Die Presse (03/12/2008)
Austria’s oldest Jewish find - an amulet made of gold, dating back to the 3rd Century A.D. and imprinted with a Hebrew blessing, was found in an ancient burial ground by Halbturn.
In an ancient child’s grave in Halbturn, archeologists made a sensational find: an amulet made of gold, upon which is written a Hebrew blessing. It dates back to the early 3rd Century A.D., making it Austria’s oldest Jewish find. It is a clear indication that people with Jewish faith lived in our region already during the time of the Roman Empire.
“Listen Israel, the Lord is our God, the Lord is one,” reads the inscription written in Greek letters and Hebrew text. “The quote comes from 5 Moses 6.4 and is part of the “Listen Israel,” which Jews spoke as a crucial avowal” during the 3rd Century as well as today, says Jewish scholar Armin Lange. “It emphasizes the unity of God vis-à-vis the Polytheism of Antiquity and the belief in the Trinity of the Christianity. Judaism meant and still means that God is one! The “Listen Israel” can be found in Jewish prayer sayings and in the Mezuzot. Those are sayings which in ancient times were mounted on the doors of Jewish households. They were to protect one from all harm and any demons.”
Made by a Jewish Sorcerer
He who reads the text of the “Listen, Israel” doesn’t think about warding off demons. “The amulet’s text could only have had meaning for Jews who during ancient times hung small tablets with the saying at their doors,” explains Lange. He presumes that the amulet from Halbturn was made by a Jewish sorcerer for a Jew. “Other Greek amulets were found in the vicinity of Carnuntum (the origin of an important Roman army camp located close to Vienna), indicating that the sorcerer had lived in Carnuntum. The amulet from Halbturn is, thus, the oldest object bearing witness to the existence of Jewish life in Austria. Whether the child’s grave is a Jewish grave is something we can only presume but not prove.”
Until now the presence of Jews on Austrian soil, beginning initially with the 9th Century, can be attested to by texts from the Middle Ages. “During Antiquity, Jews had lived already in parts of the province of Pannonia (ancient province of the Roman Empire), which belongs today to Hungary, Croatia and Serbia,” explains Hans Taeuber: “Gravestones and small finds, above all, imprinted texts which mention synagogues or prayer houses, testify to this fact.” Amulets, like this one, were very usual throughout the entire Roman Empire – they were used to protect against illnesses and threats. ”One has also found amulets in Carnuntum. One of them called for the goddess Artemis to intervene in fighting off the migraine demon, Antaura.”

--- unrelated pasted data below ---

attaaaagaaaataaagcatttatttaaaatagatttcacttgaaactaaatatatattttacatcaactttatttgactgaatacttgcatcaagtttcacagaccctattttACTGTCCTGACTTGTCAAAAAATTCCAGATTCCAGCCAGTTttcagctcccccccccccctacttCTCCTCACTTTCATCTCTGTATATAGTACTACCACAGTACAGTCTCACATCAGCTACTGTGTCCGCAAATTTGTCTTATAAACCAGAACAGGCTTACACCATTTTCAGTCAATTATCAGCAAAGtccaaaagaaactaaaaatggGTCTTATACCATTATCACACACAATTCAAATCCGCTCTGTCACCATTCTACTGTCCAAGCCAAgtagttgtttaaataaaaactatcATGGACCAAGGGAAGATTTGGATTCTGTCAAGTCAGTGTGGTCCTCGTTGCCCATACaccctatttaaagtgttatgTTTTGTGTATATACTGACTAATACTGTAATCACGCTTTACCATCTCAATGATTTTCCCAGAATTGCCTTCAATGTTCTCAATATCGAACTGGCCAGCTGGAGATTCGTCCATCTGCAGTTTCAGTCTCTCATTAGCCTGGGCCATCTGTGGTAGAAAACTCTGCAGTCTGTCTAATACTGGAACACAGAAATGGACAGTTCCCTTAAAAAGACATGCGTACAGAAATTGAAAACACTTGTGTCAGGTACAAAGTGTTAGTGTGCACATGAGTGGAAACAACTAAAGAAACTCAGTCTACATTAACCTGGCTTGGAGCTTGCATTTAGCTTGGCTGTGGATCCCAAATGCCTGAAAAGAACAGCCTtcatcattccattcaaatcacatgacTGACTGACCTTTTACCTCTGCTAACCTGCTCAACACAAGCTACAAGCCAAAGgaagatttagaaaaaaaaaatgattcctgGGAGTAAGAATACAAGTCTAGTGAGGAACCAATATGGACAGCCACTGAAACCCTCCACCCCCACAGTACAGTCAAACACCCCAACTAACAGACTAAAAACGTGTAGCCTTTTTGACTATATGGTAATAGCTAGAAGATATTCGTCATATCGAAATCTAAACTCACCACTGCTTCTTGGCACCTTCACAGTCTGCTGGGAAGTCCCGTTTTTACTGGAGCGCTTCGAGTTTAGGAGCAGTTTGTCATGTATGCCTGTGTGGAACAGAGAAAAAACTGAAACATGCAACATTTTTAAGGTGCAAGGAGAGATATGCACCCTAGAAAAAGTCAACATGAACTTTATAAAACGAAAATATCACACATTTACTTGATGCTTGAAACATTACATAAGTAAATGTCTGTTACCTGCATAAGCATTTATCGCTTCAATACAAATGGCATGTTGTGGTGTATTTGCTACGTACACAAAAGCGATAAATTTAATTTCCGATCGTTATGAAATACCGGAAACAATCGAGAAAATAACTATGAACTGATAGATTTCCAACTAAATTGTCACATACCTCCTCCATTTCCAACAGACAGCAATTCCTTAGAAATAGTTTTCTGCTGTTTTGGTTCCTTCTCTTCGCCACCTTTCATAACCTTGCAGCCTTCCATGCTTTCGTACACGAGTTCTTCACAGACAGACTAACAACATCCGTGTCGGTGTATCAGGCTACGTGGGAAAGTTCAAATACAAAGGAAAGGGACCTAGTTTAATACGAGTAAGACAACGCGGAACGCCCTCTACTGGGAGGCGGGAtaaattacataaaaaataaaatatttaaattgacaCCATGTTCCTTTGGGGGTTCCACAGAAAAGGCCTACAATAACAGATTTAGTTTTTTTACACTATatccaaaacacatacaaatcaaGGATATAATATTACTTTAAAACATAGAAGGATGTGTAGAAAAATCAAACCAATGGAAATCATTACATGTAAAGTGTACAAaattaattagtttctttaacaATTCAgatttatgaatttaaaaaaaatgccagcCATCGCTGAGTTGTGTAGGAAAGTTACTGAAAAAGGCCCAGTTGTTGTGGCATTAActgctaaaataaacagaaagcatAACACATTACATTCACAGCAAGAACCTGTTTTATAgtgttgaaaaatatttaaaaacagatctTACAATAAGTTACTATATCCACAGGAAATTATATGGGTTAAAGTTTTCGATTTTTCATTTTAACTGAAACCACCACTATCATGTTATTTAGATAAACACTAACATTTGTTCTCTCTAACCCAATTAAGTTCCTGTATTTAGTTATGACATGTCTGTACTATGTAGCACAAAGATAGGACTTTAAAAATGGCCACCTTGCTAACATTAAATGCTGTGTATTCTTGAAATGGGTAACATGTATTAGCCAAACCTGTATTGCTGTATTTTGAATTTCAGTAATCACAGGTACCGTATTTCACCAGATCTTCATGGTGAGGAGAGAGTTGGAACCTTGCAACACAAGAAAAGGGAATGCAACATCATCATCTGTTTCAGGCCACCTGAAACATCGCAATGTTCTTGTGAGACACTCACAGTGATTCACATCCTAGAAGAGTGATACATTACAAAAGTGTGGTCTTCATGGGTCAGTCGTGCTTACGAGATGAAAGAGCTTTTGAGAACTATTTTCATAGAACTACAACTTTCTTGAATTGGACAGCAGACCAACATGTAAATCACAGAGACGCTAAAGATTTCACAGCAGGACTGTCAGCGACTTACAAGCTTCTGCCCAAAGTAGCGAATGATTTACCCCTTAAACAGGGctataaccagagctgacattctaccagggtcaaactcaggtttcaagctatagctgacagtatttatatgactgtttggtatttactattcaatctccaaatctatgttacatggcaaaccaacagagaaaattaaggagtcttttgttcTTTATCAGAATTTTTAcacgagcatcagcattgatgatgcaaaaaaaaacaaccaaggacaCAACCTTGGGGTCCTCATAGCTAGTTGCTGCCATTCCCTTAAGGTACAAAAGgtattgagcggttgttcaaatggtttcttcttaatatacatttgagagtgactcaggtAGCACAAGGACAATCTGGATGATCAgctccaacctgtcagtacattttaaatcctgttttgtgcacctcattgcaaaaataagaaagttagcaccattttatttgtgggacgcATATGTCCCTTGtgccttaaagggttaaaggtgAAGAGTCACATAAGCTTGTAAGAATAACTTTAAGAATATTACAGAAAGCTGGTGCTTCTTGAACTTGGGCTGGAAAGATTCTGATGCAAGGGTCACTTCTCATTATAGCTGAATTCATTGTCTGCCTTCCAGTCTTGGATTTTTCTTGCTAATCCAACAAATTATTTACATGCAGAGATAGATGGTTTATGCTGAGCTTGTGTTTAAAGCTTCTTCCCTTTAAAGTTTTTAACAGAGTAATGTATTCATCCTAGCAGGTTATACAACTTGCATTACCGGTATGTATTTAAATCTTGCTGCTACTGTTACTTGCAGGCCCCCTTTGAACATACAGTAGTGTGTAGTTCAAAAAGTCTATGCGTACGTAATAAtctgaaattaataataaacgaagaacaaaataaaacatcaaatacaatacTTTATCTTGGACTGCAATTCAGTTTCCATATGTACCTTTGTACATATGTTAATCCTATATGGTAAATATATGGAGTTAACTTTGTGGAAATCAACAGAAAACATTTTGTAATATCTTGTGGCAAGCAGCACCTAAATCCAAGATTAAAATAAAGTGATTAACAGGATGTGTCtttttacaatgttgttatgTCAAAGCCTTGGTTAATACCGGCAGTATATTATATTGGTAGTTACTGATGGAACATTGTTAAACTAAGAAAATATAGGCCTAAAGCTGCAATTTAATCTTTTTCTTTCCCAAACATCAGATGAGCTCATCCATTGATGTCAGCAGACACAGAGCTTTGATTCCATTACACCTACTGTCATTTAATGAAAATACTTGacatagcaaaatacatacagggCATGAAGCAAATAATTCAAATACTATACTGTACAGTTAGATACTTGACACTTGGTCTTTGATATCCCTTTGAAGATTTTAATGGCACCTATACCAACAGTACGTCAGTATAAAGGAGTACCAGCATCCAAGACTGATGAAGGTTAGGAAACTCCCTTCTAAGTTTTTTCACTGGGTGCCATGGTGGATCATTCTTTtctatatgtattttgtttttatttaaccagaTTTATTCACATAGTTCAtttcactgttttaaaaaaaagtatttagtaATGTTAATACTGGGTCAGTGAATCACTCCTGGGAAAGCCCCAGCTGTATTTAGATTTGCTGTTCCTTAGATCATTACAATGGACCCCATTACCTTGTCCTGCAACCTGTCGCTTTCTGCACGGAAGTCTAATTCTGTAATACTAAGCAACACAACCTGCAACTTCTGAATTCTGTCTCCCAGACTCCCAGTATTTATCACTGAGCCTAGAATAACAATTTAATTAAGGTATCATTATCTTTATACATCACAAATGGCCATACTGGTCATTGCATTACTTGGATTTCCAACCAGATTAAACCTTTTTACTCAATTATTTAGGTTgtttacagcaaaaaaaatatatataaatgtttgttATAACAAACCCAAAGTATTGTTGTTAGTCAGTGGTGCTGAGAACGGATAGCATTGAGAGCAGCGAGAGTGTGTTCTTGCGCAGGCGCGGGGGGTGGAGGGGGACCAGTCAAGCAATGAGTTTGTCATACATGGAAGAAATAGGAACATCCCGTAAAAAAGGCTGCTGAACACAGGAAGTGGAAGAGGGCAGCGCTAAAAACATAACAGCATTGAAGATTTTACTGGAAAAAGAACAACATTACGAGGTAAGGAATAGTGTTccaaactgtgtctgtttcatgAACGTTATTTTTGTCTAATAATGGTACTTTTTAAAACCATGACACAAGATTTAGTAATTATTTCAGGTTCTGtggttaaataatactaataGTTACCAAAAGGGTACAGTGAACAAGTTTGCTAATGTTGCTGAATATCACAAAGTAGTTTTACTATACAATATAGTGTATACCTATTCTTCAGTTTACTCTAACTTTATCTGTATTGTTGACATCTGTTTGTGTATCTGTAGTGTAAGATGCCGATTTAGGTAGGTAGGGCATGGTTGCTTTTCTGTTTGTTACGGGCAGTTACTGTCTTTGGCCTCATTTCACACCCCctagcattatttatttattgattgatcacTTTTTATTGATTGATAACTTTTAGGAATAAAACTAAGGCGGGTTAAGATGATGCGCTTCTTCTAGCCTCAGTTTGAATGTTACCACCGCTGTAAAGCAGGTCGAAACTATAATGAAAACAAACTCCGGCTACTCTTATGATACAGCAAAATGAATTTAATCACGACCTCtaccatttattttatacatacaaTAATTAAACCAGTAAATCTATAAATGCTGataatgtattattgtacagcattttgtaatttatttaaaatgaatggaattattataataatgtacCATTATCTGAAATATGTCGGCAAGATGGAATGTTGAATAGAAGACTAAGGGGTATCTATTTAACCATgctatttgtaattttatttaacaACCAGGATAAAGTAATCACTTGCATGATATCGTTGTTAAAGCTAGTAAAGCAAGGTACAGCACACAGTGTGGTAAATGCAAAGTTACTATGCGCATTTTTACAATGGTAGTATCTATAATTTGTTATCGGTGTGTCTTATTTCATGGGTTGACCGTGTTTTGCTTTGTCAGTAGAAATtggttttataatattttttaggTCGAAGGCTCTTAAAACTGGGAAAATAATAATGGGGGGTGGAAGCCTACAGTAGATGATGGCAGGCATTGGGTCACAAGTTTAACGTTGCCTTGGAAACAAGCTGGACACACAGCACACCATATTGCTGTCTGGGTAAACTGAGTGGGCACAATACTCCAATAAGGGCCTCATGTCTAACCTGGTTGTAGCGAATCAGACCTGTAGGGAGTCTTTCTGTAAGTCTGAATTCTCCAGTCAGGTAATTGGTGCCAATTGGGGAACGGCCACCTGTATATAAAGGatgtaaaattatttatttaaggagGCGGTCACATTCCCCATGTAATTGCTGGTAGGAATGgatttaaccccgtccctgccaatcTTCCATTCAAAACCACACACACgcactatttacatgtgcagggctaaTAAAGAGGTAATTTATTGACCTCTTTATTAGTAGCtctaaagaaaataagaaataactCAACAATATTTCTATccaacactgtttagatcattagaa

In 1986 the field of gravestones was discovered accidentally. “A field hand working at Wittmannshof (a vineyard area located close to the Castle of Halbturn), had torn open a grave stone out of the ground while plowing. Burgenland’s Regional Museum quickly organized an excavation and dug up two of the graves. The procedure left no damage,” explains head of the project Falko Daim, today executive director of the Roman-Germanic Central Museum of Mainz in Germany.
Spanning Three Hundred Years Ago Three Hundred Graves
Daim realized that there may be other finds and commissioned a project to be carried out by the Austrian Science Fund (FWF). “From 1988 until 2002 we excavated three hundred graves. The field of graves lies to the west of a Roman estate. With help of the most modern methods of exploring archeological sites without excavation (as for example by measuring ground resistance), we were able to draw exact plans of its buildings. The villa proves to have been a self-sustaining, agricultural farm, which secured its survival through crop production and animal husbandry,” says Daim.
The field of graves were “in use” for about three hundred years – from the middle of the 2nd to the middle of the 5th Century. “The graves, with all of their configurations, reveal a well, thought-out system, which designated a place of burial for each person,” explains archaeologist Nives Doneus. Dead infants or the handicapped were not burned, meaning that they were not fully integrated into the community. “Also the child, to whom the amulet belonged, was not burned. It is the skeleton of a one to two-year old child, which was buried in a wooden casket. Next to the amulet we found the usual belongings of a grave: a coin, a clay pot, a glass pot, and a lamp made of clay. These are the items which the survivors considered the dead would need,” says Doneus.
What was striking was the elaborate form of the grave. “The grave is huge – three times as large as the child. The question is: Why did one put so much effort into it? It had probably something to do with how it was valued. One could speculate that it was a wealthy family that had enough money to acquire such an amulet. But, as has already been said, that would only be speculation.”